The Minor Blues

The same concept of chord substitution applies to blues progressions in minor keys. Double Trouble by Otis Rush and I Put A Spell On You by Screamin' Jay Hawkins are terrific simple minor blues. Stolen Moments by pianist and arranger Oliver Nelson is one of many great jazz minor blues numbers.

First Progression

Cm | Fm | Cm | Cm |

Fm | Fm | Cm | Cm |

Gm | Fm | Cm | G7 ||

Second Progression

Cm7 | Fm7 | Cm7 | Gm7b5 C7#9 |

Fm7 | Fm7 | Cm7 | A7#5 |

Dm7b5 | G7#5 | Cm9 A7#5 | Ab7 G7#9 ||

The Giant Steps Effect

In 1959, jazz saxophone giant John Coltrane released one of his many masterpieces Giant Steps. This ground breaking harmonic progression based on the augmented triad changed how jazz musicians thought about harmony. Mentioned by Sting in the lyrics to his hit song Walking On The Moon, this chord progression is a challenge to play, much less improvise over.

Bmaj7 D7 | Gmaj7 Bb7 | Ebmaj7 | Am7 D7 |

Gmaj7 Bb7 | Ebmaj7 F#7 | Bmaj7 | Fm7 Bb7 |

Ebmaj7 | Am7 D7 | Gmaj7 | C#m7 F#7 |

Bmaj7 | Fm7 Bb7 | Ebmaj7 | C#m7 F#7 ||


This progression, known as the "one/six/two/five/one" is one of the most common progressions in jazz music. It's as close to a standard progression as the art form has. Try it using these chords: Dmaj7 | Bm7 | Em7 | A7 | Dmaj7. This progression is used in the George Gershwin song I Got Rhythm and also the theme song for The Flintstones. This is a great beginning progression to play with another guitarist.


This progression is more complicated since it uses major seven and minor seven chords. Try it with these chords: Cmaj7 | D7 | D7 | Dm7 | G7 | Cmaj7 | Cmaj7. To play this correctly, you'll play:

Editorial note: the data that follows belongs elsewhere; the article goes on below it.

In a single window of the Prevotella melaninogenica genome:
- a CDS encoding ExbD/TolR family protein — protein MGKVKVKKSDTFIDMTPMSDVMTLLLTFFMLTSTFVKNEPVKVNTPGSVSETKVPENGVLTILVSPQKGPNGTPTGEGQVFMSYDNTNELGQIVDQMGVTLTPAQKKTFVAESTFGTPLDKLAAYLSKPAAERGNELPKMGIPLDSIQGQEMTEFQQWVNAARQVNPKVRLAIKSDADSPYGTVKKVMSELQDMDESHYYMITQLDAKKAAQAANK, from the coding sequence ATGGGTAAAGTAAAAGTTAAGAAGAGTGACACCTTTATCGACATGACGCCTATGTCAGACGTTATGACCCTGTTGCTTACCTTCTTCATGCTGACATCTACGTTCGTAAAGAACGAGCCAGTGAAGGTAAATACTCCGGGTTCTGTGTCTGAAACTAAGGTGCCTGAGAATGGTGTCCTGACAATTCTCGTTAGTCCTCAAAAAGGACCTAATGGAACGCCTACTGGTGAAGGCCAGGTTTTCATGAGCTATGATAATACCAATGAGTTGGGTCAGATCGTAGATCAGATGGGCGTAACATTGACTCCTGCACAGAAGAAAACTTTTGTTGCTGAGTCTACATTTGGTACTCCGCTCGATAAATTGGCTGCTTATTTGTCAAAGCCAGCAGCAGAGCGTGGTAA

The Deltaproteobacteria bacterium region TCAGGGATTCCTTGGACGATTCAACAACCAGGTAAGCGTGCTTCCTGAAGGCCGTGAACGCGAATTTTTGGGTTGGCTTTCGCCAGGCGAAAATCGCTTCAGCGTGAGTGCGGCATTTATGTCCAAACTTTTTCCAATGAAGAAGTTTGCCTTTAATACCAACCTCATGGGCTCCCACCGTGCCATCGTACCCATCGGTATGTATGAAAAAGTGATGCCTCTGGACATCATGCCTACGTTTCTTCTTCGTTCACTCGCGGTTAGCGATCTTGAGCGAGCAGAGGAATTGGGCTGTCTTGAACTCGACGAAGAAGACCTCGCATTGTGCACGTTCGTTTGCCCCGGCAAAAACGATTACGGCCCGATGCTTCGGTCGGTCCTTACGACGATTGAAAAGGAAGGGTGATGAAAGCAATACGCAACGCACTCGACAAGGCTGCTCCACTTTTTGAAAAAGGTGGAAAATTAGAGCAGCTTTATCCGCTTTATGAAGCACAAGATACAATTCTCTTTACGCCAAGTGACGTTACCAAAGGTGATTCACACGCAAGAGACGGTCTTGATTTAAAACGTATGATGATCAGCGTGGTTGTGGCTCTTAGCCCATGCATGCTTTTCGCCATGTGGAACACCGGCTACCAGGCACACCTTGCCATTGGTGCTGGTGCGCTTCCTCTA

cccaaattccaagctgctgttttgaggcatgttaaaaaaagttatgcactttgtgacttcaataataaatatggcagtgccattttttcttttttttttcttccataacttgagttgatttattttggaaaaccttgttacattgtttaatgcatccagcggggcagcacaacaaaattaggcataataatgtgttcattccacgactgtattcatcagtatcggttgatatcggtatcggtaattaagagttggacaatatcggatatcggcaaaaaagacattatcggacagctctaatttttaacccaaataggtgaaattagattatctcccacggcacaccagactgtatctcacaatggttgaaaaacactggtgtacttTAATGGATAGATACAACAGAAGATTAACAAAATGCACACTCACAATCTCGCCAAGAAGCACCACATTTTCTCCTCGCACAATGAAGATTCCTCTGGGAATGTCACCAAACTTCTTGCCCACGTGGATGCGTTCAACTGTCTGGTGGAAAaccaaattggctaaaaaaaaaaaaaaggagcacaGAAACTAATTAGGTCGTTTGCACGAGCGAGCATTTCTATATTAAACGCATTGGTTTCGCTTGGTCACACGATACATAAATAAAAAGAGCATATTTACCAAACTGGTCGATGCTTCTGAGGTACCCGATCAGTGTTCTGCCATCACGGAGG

1. The Cmaj7 for two measures
  2. The D7 for two measures
  3. The Dm7 for one measure
  4. The G7 for one measure
  5. The Cmaj7 for two measures

Songs that use this progression are Take the A Train and The Girl from Ipanema.


The "one/two/five/four" progression is another jazz standard used in songs like Satin Doll and There Will Never Be Another You. Try it with these chords: Cmaj7| Gm7 C7 | Fmaj7. To correctly play this progression, play:

  1. The Cmaj7 for one full measure
  2. The G7 for half a measure
  3. The C7 for half a measure
  4. The Fmaj7 for one full measure


This more complicated progression is famously used in the classic song All of Me. Here's how it would be played in the key of C: Cmaj7 | C7 | Fmaj7 | Fm7 | Em7 A7 | Dm7 G7 | Cmaj7 | Cmaj7. Play:

  1. The Cmaj7 for one measure
  2. The Fmaj7 for one measure
  3. The Em7 for half a measure
  4. The A7 for half a measure
  5. The Dm7 for half a measure
  6. The G7 for half a measure
  7. The Cmaj7 for two measures

Find a Friend

The best thing you can do after you learn these cool jazz chord progressions is to find another guitar player or pianist to practice with. Once you can both play the progressions, it's great practice to take turns soloing over the chords. Before you know it, you'll impress all your friends with your smooth jazz chops.

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Cool Jazz Chord Progressions for Guitar